- Associated Press - Tuesday, February 23, 2016

MADISON, Wis. (AP) - The secretary of the Republican Party of Wisconsin is the first appointee to the new state ethics commission, state officials said Tuesday, a move a government watchdog group decried as “exactly what we feared.”

Senate Majority Leader Scott Fitzgerald has appointed Katie McCallum of Middleton, according to Reid Magney, spokesman for the soon-to-be-eliminated Government Accountability Board, which oversees state elections and ethics laws.

In addition to her current role as party secretary, McCallum is a former spokeswoman and fourth vice chair for the state Republican Party, the Wisconsin State Journal (https://bit.ly/1La52Vj ) reported.

Fitzgerald spokeswoman Myranda Tanck said McCallum was selected because of her “Wisconsin background and extensive experience.”

But Jay Heck, director of Common Cause in Wisconsin, said McCallum’s appointment is “exactly what we feared.” Common Cause and other groups opposed the new law, contending it would inject partisanship into oversight of state elections and ethics laws.



“People can expect the decisions this person renders will be first and foremost to please Scott Fitzgerald,” Heck said.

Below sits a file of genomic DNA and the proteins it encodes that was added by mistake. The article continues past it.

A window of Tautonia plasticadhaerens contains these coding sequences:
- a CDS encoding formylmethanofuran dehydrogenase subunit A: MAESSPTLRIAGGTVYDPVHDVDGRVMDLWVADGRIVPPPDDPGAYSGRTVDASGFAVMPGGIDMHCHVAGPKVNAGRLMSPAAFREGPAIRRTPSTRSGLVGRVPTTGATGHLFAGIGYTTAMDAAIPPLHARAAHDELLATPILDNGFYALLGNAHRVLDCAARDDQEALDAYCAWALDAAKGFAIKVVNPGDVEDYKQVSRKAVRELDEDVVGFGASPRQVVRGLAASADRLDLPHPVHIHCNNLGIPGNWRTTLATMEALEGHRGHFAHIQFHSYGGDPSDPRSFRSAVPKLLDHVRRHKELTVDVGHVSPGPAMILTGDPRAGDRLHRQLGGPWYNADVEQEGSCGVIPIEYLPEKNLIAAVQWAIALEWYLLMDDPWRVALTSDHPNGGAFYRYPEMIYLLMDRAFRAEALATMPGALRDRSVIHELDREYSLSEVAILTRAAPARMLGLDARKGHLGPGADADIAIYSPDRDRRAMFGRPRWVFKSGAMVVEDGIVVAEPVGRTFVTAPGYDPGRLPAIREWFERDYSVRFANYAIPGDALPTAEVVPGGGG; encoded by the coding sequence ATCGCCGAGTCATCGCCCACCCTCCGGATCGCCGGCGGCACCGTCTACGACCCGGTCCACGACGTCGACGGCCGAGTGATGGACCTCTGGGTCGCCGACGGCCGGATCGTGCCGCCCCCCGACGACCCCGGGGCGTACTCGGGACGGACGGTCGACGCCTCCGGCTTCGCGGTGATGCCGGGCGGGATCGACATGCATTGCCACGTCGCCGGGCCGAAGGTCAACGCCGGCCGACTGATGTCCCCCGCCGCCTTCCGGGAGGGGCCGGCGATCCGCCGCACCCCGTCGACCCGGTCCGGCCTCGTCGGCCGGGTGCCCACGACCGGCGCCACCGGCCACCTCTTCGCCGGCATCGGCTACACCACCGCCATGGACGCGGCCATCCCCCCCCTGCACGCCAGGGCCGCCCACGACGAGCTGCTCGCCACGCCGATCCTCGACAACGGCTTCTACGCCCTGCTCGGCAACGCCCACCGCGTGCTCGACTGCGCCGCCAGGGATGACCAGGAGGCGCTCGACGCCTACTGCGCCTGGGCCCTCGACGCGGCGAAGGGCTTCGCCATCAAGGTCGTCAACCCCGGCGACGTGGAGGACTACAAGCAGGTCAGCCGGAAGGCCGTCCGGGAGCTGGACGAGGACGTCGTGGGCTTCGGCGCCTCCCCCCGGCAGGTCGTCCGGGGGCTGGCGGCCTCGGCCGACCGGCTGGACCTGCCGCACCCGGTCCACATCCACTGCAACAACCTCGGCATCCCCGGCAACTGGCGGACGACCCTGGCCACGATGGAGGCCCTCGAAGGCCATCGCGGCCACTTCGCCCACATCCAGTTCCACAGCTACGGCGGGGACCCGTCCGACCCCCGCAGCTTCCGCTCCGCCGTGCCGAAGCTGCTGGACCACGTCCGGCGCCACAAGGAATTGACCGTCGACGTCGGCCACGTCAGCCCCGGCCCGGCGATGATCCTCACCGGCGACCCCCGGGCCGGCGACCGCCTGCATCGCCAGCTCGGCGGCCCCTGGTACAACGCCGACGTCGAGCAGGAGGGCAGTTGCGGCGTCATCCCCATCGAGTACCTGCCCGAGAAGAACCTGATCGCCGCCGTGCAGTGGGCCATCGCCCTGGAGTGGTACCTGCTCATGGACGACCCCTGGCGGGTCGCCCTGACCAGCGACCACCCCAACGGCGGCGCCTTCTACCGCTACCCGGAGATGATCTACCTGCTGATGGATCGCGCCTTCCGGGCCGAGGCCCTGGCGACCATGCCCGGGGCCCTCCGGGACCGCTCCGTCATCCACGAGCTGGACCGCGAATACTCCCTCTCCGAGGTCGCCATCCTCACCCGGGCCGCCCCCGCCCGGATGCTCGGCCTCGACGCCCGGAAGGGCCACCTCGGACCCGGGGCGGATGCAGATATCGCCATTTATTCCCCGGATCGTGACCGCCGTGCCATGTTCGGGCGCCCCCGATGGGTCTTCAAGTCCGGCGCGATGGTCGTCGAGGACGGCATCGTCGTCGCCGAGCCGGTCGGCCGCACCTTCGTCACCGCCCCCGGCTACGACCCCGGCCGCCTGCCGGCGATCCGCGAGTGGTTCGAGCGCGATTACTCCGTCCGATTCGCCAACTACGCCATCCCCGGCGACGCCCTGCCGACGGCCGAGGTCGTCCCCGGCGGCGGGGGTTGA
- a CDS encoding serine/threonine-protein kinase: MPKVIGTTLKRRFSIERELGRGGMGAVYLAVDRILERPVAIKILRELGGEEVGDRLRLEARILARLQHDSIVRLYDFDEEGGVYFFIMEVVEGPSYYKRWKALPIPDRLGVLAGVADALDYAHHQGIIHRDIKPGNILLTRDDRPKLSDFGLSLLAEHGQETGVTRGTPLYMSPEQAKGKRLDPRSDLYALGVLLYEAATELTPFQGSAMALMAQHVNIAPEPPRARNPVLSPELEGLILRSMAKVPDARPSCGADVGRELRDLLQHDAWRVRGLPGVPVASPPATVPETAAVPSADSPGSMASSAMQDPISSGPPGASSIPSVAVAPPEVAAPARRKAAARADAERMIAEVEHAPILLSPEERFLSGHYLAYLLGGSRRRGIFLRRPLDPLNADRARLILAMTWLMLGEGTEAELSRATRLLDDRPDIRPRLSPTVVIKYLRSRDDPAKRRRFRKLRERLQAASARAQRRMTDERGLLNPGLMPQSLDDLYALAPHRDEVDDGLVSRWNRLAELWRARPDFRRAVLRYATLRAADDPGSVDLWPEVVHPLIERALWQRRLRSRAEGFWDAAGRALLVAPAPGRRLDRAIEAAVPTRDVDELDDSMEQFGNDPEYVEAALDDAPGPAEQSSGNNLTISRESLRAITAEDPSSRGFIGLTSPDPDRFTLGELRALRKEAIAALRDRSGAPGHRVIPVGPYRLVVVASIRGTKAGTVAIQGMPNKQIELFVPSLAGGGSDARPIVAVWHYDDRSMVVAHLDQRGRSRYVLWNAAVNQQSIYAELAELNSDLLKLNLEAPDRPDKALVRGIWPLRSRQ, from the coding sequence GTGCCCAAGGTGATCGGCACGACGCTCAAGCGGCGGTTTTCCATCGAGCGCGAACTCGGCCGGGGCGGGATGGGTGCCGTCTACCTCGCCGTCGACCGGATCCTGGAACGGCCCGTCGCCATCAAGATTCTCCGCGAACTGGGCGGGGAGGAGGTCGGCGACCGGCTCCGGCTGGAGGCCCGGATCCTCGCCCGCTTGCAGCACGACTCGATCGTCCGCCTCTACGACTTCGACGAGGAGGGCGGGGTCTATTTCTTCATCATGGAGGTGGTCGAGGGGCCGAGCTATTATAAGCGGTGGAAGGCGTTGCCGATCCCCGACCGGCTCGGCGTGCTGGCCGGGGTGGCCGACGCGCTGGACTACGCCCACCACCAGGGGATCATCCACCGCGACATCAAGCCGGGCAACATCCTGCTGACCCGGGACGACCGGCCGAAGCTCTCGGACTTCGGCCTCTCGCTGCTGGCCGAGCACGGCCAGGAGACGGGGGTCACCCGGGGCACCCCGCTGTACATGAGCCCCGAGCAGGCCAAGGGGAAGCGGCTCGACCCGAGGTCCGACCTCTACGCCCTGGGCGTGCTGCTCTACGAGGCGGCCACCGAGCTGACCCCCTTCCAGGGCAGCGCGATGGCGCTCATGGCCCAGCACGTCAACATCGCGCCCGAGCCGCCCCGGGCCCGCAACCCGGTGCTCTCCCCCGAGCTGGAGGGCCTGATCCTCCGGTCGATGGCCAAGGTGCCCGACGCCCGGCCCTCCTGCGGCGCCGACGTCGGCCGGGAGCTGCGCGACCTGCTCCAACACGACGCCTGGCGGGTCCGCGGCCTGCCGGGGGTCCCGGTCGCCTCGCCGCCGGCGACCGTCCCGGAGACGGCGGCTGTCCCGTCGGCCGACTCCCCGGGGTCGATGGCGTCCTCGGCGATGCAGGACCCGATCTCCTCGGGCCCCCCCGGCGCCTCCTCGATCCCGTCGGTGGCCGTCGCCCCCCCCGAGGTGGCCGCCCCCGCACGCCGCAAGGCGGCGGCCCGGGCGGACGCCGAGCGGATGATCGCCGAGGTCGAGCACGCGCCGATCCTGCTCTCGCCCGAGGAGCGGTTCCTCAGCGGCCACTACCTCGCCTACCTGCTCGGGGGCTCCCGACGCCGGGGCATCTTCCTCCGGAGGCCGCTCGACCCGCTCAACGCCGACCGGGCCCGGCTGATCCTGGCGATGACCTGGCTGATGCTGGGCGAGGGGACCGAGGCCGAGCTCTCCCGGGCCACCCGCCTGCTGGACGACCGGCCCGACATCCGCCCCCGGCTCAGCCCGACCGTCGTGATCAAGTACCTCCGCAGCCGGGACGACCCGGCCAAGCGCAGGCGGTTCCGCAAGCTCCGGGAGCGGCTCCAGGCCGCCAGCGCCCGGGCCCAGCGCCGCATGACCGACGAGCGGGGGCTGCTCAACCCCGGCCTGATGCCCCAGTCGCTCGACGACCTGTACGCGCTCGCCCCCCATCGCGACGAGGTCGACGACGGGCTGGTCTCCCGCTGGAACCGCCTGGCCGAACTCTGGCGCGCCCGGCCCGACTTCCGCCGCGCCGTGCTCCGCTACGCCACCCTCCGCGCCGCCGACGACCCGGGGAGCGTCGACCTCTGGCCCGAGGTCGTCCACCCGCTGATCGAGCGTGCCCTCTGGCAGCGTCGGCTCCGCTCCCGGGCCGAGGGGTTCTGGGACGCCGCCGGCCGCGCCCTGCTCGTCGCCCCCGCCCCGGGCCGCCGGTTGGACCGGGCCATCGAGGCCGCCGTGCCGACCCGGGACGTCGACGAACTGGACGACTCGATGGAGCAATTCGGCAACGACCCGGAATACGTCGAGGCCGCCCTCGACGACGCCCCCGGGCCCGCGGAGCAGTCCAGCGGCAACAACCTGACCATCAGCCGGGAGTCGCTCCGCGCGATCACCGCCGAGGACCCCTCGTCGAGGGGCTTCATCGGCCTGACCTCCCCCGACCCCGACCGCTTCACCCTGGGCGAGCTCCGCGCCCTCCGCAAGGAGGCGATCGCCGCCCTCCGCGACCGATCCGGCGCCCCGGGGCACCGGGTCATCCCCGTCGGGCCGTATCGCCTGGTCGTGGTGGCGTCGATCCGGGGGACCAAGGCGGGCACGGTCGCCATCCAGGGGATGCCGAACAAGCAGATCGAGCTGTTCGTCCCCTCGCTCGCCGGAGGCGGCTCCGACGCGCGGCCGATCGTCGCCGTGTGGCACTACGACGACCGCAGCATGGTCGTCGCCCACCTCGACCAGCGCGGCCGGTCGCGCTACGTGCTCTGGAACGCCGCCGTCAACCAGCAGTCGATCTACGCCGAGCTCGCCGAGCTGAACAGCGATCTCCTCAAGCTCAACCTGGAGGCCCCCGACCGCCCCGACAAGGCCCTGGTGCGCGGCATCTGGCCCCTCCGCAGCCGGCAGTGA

In December, Republican Gov. Scott Walker signed a bill doing away with the nonpartisan Government Accountability Board on June 30. The board will be replaced with two commissions: one to oversee elections, the other ethics. Both commissions will be made up of partisan appointees, although the ethics panel will have two retired judges.

Supporters of the change said it was time to dismantle the board because it showed a partisan bias against Republicans - in part, through its role in the secret investigation of Walker’s 2012 recall campaign.

GAB Director Kevin Kennedy has defended the board, saying Republicans’ real goal is exerting political control over an independent government agency.

The new law allows Republican and Democratic leaders in the state Assembly and Senate to appoint one member each to the elections and ethics commissions. The governor has two appointees to both commissions. The governor nominates two former judges to the ethics commission and two former county or municipal clerks to the elections commission. All gubernatorial appointees must be confirmed by the state Senate.

McCallum and the other appointees to the new commissions may serve as non-voting members of the GAB until the new commissions take effect June 30, Magney said.

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Information from: Wisconsin State Journal, https://www.madison.com/wsj

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